Rian Johnson Q&A: The Brothers Bloom

It’s been 4 years since Rian Johnson’s excellent debut Brick was in British cinemas, and his unique high-school noir has gathered a devoted following on these shores since then. His new film The Brothers Bloom was completed over a year ago, and was released in the States in the summer of 2009, so it’s arrival this weekend in UK cinemas is well overdue. Thankfully the film is worth the wait, being a delightful and hilarious take on the con man genre, and is further evidence that Johnson is a filmmaker worth following. We spoke to him about stepping up from Brick to Bloom, as well as getting a few tasty tidbits on his next, the time-travelling sci-fi Looper…

The Brothers Bloom has taken a while to get to the UK…

I know! I’m really happy that it’s got here and it’s finally getting in front of folks. It’s a bit odd, when it was nearly a year ago that I did it in the States, but I’m just very relieved that it’s out and people are getting to see it.

Has that extended process affected how you feel about the film?

Yeah, your feelings about the film evolve, and it’s also very much informed right now by the fact that I’m one step into making – as I knock on wood here – my next one. In one way it’s very nice to come back and revisit Bloom with a new audience, while I’m already making the next one, because when you’re first revealing a film to audiences, like the first time we premiered Bloom in Toronto, you’re kind of punch drunk, and you’re very raw and sensitive to how people are going to react to it. And I think maybe it’s a much healthier place to be in when the film has had time to settle a little bit in your head. I’ve had time to digest it and figure out what it really means to me, how it’s valuable to me. So now I can just relax and let people take it how they will.

From a filmmaking perspective, do you usually think about the longer life of your movie?

Well yeah, although you can drive yourself nuts if you start thinking about it too much. You don’t think about it so much as rely on it, to smooth out the shocks and jolts of the short term elements. For instance, there’s something comforting in the knowledge that it will be available and the people who are meant to see it will find a way to see it. That’s very much how Brick found its audience, most people found it on DVD, and so I’m a big believer in just concentrating on making the film you want to make, and once it’s out there, like water running down, it will hopefully find its way to the right spot.

How did the process of making Brothers Bloom differ from Brick? Was it quite a step up?

In some ways it was, but in some ways it was very similar. We were very lucky with Bloom in that we were financed by an independent company who had a lot of faith in us, and so it was similar to Brick in that once we had got all the elements together we were allowed to just go off and make the movie. We didn’t have anyone looking over our shoulders much, so in that regard it felt just like a bigger version of the same thing. I was working with my best friend who’s my cinematographer, so that relationship didn’t change; we were together on Brick and also on Bloom. My cousin is also my composer, so I managed to keep some of the same people around. And the environment on set, even though we were hopping around Eastern Europe and it was kind of thrilling in that regard, it didn’t feel that different. At the end of the day it’s still just making a movie! It’s the same basic elements if you’re doing it with Adrien Brody and Rachel Weisz in the middle of Montenegro or doing it in your back yard with a video camera and some friends. You’re just telling a story with a camera and some actors.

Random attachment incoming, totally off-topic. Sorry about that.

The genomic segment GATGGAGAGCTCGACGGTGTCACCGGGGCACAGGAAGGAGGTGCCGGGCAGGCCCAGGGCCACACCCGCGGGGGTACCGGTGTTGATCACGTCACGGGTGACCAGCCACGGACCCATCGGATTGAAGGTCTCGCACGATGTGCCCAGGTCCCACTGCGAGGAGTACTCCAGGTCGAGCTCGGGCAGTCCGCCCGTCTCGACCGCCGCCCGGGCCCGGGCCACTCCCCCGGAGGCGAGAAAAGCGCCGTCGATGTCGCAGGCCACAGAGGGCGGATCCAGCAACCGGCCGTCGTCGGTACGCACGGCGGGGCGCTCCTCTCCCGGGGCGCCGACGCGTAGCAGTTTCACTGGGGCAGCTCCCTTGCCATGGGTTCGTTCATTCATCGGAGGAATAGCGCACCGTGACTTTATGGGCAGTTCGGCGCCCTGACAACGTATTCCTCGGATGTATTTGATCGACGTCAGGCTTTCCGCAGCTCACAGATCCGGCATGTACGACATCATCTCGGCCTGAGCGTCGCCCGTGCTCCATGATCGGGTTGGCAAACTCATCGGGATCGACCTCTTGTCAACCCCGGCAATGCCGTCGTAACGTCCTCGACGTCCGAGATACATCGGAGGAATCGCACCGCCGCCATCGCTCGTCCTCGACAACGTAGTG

Did you find that the travelling aspect of the shoot brought new challenges for you as a filmmaker?

As a filmmaker you’re very lucky because you kind of have the easiest job in terms of all that stuff, the logistics of actually getting cameras across Romanian borders. That falls on the shoulders of people who are much better at it than me! That’s the real work of all that travel, and as the director you really do just get to show up. It does nothing but make it more fun! But for the poor production people that was the big challenge. One thing that was nice was because it’s a travelling movie we were actually on the road, and very much felt like a travelling circus. Making the movie felt like [being in] the movie.

A lot of the jokes in the film are very visual. Were you intentionally harking back to silent movies?

I guess it does hark back to the slightly more theatrical world of silent and classic Hollywood cinema. That feeds into one of the things that’s going on throughout the course of the movie, where Bloom is feeling trapped in this hyper-real storytelling that his brother has surrounded him with. So it felt very right to stylistically elevate everything up to this absurd degree, to make the audience feel like their heads are encased in this same world that Bloom wants to escape from. So a lot of the heightened style elements, from the costumes to the very theatrical way it was shot, fed into that. The first thing I think of with the silent film reference though is Rinko Kikuchi’s [dialogue-free] character Bang Bang. That came about because I’m a big fan of silent cinema, and even in sound cinema the directors I tend to admire are generally ones who are very visual storytellers. For a writer the temptation is always to put everything into words, so I wanted to have one character in there who couldn’t use words at all. So as a writer, when you’re just staring at that page, and the temptation strikes to put everything into dialogue, just to have that character in there, and to have to see the scene from their perspective with no words involved at all, it just makes your mind turn over into the visual element in the writing phase. It was very useful, actually.

So did you write out quite detailed action for her then?